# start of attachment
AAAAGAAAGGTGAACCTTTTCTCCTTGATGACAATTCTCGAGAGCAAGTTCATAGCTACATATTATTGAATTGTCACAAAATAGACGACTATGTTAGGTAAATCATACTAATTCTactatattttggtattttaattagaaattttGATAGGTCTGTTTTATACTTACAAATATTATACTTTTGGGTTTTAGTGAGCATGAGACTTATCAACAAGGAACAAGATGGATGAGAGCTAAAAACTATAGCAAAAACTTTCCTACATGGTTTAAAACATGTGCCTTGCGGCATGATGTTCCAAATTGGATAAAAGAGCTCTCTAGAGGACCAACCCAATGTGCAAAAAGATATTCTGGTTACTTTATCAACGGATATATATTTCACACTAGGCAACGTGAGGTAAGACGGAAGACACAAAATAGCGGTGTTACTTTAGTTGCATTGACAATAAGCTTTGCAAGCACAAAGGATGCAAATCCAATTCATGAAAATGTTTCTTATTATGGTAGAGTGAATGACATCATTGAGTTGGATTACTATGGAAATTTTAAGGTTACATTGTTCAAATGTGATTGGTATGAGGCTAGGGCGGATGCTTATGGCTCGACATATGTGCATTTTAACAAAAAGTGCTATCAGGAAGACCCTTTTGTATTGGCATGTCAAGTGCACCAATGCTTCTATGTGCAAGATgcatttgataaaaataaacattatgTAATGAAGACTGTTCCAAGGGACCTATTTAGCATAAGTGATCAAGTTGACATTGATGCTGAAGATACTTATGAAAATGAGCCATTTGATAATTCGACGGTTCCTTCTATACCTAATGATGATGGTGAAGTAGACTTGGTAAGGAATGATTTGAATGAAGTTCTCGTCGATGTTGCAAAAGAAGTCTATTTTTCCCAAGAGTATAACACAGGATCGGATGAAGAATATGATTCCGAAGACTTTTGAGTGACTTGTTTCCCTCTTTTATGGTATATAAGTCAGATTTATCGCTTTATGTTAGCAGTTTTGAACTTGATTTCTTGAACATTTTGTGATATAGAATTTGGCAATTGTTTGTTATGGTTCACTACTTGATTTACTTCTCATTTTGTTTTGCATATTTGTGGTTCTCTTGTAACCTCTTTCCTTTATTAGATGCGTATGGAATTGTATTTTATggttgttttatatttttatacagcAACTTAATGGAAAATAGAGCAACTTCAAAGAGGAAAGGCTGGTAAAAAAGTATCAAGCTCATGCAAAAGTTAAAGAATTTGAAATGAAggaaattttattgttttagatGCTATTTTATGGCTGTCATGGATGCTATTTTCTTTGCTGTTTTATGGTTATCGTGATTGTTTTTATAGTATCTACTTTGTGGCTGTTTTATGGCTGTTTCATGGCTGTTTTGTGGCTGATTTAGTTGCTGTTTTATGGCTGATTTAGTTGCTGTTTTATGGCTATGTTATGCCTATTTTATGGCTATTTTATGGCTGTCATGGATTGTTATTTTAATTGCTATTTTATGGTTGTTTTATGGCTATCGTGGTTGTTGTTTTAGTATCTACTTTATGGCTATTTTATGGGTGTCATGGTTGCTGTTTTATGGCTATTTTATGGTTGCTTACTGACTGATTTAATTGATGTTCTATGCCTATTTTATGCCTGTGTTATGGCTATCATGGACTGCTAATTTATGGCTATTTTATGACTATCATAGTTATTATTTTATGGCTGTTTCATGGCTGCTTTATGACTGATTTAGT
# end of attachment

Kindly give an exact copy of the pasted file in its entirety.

AAAAGAAAGGTGAACCTTTTCTCCTTGATGACAATTCTCGAGAGCAAGTTCATAGCTACATATTATTGAATTGTCACAAAATAGACGACTATGTTAGGTAAATCATACTAATTCTactatattttggtattttaattagaaattttGATAGGTCTGTTTTATACTTACAAATATTATACTTTTGGGTTTTAGTGAGCATGAGACTTATCAACAAGGAACAAGATGGATGAGAGCTAAAAACTATAGCAAAAACTTTCCTACATGGTTTAAAACATGTGCCTTGCGGCATGATGTTCCAAATTGGATAAAAGAGCTCTCTAGAGGACCAACCCAATGTGCAAAAAGATATTCTGGTTACTTTATCAACGGATATATATTTCACACTAGGCAACGTGAGGTAAGACGGAAGACACAAAATAGCGGTGTTACTTTAGTTGCATTGACAATAAGCTTTGCAAGCACAAAGGATGCAAATCCAATTCATGAAAATGTTTCTTATTATGGTAGAGTGAATGACATCATTGAGTTGGATTACTATGGAAATTTTAAGGTTACATTGTTCAAATGTGATTGGTATGAGGCTAGGGCGGATGCTTATGGCTCGACATATGTGCATTTTAACAAAAAGTGCTATCAGGAAGACCCTTTTGTATTGGCATGTCAAGTGCACCAATGCTTCTATGTGCAAGATgcatttgataaaaataaacattatgTAATGAAGACTGTTCCAAGGGACCTATTTAGCATAAGTGATCAAGTTGACATTGATGCTGAAGATACTTATGAAAATGAGCCATTTGATAATTCGACGGTTCCTTCTATACCTAATGATGATGGTGAAGTAGACTTGGTAAGGAATGATTTGAATGAAGTTCTCGTCGATGTTGCAAAAGAAGTCTATTTTTCCCAAGAGTATAACACAGGATCGGATGAAGAATATGATTCCGAAGACTTTTGAGTGACTTGTTTCCCTCTTTTATGGTATATAAGTCAGATTTATCGCTTTATGTTAGCAGTTTTGAACTTGATTTCTTGAACATTTTGTGATATAGAATTTGGCAATTGTTTGTTATGGTTCACTACTTGATTTACTTCTCATTTTGTTTTGCATATTTGTGGTTCTCTTGTAACCTCTTTCCTTTATTAGATGCGTATGGAATTGTATTTTATggttgttttatatttttatacagcAACTTAATGGAAAATAGAGCAACTTCAAAGAGGAAAGGCTGGTAAAAAAGTATCAAGCTCATGCAAAAGTTAAAGAATTTGAAATGAAggaaattttattgttttagatGCTATTTTATGGCTGTCATGGATGCTATTTTCTTTGCTGTTTTATGGTTATCGTGATTGTTTTTATAGTATCTACTTTGTGGCTGTTTTATGGCTGTTTCATGGCTGTTTTGTGGCTGATTTAGTTGCTGTTTTATGGCTGATTTAGTTGCTGTTTTATGGCTATGTTATGCCTATTTTATGGCTATTTTATGGCTGTCATGGATTGTTATTTTAATTGCTATTTTATGGTTGTTTTATGGCTATCGTGGTTGTTGTTTTAGTATCTACTTTATGGCTATTTTATGGGTGTCATGGTTGCTGTTTTATGGCTATTTTATGGTTGCTTACTGACTGATTTAATTGATGTTCTATGCCTATTTTATGCCTGTGTTATGGCTATCATGGACTGCTAATTTATGGCTATTTTATGACTATCATAGTTATTATTTTATGGCTGTTTCATGGCTGCTTTATGACTGATTTAGT